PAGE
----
Field Note: The Great Horned Owls of Saginaw, Michigan

by Monica Rico | Contributing Writer

This essay is part of Poetry Northwest’s “Life List” feature.

I didn’t choose the great horned owl, my father did. He said when he was a child, an owl would land on his window ledge, and hoot every night. My grandfather worked for General Motors on second shift—from 3 p.m. to 1 a.m. He got out of work at the same time the owls were hunting. I never met him or, until recently, seen a great horned owl outside of captivity. So, when I thought of him I pictured an owl. 

He kind of looks like one, in the few photos my father has shared with me. He has large eyes, dark severe eyebrows, and thick hair that refuses to lie perfectly flat. Almost like an owl’s ear tufts. My grandfather was not a caring man, but I grew obsessed with this idea of him leaving work and stopping home to check on his sons before he began his philandering. My father knew his parents didn’t like each other. His father slept upstairs in the attic. He had his own staircase and at least one other family that lived but a street over. 

Sometimes, it seems the pretty birds get all the attention. Hummingbirds, goldfinches, and herons. Growing up in Saginaw it’s almost impossible to miss the poetry of Theodore Roethke, although some do. The one bookstore in town rarely carries his collected works. Whenever I see a great blue heron, I think of him, and how he shifted his weight from foot to foot in a delicate dance when he read. I admit, reading Roethke at seventeen, I had no idea what he was talking about. I had to keep looking up words in the dictionary and browsing through the encyclopedias to find all the birds and plants he was referencing. I thought nature was complicated. I thought everything had been named. 

Owls are hard to find. I’ve had screech owls in my backyard, and from the sounds of them, they couldn’t have been more than a few feet from my doorstep perfectly camouflaged in the pines. I ran across some whitewash last year, but it was only evidence of a night or two spent in my yard, with one corresponding pellet. My grandfather was a private person. He had his compas for sure, but he never really talked to my father about much except the foundry. My grandfather said that the work was hard and my father wouldn’t last; he’d be crying.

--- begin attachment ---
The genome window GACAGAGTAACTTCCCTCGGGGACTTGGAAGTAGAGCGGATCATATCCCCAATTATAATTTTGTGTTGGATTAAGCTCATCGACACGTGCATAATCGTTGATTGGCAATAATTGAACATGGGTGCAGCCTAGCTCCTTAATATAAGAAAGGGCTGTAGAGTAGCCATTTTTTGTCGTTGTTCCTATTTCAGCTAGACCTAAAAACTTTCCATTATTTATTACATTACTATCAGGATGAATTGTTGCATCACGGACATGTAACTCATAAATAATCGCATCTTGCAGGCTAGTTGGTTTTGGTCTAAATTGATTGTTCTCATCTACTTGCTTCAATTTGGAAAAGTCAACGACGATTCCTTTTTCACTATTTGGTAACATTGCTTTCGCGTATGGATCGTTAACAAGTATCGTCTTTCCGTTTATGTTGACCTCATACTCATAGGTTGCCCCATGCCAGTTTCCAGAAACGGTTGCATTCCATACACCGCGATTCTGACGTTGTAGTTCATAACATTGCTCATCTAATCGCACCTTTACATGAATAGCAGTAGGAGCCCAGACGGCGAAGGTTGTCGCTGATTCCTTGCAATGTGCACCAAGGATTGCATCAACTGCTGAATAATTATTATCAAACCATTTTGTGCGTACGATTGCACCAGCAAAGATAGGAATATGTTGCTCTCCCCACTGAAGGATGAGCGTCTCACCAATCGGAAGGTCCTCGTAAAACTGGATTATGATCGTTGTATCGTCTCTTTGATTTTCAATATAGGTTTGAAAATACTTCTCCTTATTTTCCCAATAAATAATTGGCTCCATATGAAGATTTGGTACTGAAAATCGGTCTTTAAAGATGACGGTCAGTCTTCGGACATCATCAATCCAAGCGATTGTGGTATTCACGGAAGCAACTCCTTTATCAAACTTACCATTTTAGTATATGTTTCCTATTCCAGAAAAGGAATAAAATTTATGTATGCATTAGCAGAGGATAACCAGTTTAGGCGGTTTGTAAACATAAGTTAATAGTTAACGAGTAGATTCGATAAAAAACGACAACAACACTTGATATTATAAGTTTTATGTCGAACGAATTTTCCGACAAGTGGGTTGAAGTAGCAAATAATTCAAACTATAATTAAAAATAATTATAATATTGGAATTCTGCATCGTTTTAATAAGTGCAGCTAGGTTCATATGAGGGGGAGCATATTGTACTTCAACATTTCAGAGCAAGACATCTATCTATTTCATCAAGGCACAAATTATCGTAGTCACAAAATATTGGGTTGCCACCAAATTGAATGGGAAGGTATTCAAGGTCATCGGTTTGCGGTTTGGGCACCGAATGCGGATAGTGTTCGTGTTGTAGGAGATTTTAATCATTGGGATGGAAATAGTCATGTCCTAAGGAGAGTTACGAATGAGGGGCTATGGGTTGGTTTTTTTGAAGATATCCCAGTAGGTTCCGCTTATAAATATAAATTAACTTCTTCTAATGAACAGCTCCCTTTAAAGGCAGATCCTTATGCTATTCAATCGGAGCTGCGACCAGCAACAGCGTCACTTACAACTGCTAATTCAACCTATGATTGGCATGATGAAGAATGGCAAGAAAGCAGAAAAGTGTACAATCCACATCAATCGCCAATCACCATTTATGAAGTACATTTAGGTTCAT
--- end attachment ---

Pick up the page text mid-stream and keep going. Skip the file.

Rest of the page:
José Rico Sr. came to Saginaw alone, around 1936. My cousin found his apartment address in the Hoyt Library records where he is listed as a foundry worker. At Grey Iron he poured metal at a temperature of 2,600 degrees Fahrenheit into the molds for engine blocks. He flipped the casts all around by hand and was paid twenty-five cents an hour. Because he couldn’t leave until all the iron cooled, he worked twelve-hour shifts. No one does this anymore; it’s all done by a machine. 

It was so hot in the plant, men often passed out, but there was always a fresh group of new recruits ready and waiting to get in. Mexicans were preferred by the foremen because of their supposed ability to withstand the heat. 

I don’t stay up late, but I do wake early. For the past several springs I’ve had nests of crows in my pine trees. This year there were three. I like the crows; they’re social beings, and they fuck a lot. Their sex isn’t beautiful. Like most creatures it appears to be a comedy of errors. The difficulty of pressing two vents against each other leads to a lot of talk and some barking of what I imagine to be you’re doing it wrong

I feed the crows when they’re nesting. Last year they got all my shoddy attempts at sourdough. It takes so long to get that starter strong. This year the crows were shy and didn’t need me as much. They chased my cat whenever he went outside. I could hear them mocking him all the way back to the door. One morning, last spring, it sounded as if all three crow families were in one tree. I stood next to the window to get a better look. Then the crows got loud. Louder than I’ve ever heard them. They were screaming when a great horned owl flew right in front of me. Baby bird in his talons and about fifteen crows mobbing his flight toward the Huron River. He didn’t even look like a bird, but like a torpedo, quick across the ground without a sound. There was no one in my neighborhood who didn’t hear me scream oh my god! OWL! 

This is the part where humans like to distinguish themselves from other animals, as if we are above such cruelty. Not even vegetarians are exempt. The Pioneer/Big Chief Sugar at the Meijer grocery store was harvested from beets that were pulled by the hands of Mexicans who took the same trains out of San Antonio that my grandfather took. One-way tickets to Michigan where jobs were promised, but not what kind. On the Michigan Sugar Company’s Wikipedia page there is a heading for controversy, and I look for mistreatment of laborers or how the company encouraged men to bring their families with them to the fields because a man and his family meant more hands to reap, but only one person to pay. There is mention of a lawsuit, but only in terms of the odor sugar beets produce when being processed; it is listed as offensive. 

I think of my grandfather, dragged from the Plant after passing out from heat exhaustion. The foreman told his compas, if he’s alive, he can come back to work. I wonder how long it took him, to wake up, pull himself together, and go back inside. 

The great horned owl survives.

Monica Rico is a Mexican American CantoMundo Fellow, Macondista, and Hopwood Graduate Poetry Award winner who grew up in Saginaw, Michigan. She holds an MFA from the University of Michigan’s HZWP and works as the Program Manager for the Bear River Writers’ Conference. Her manuscript PINION is the winner of the 2021 Four Way Books Levis Prize in Poetry selected by Kaveh Akbar. Follow her at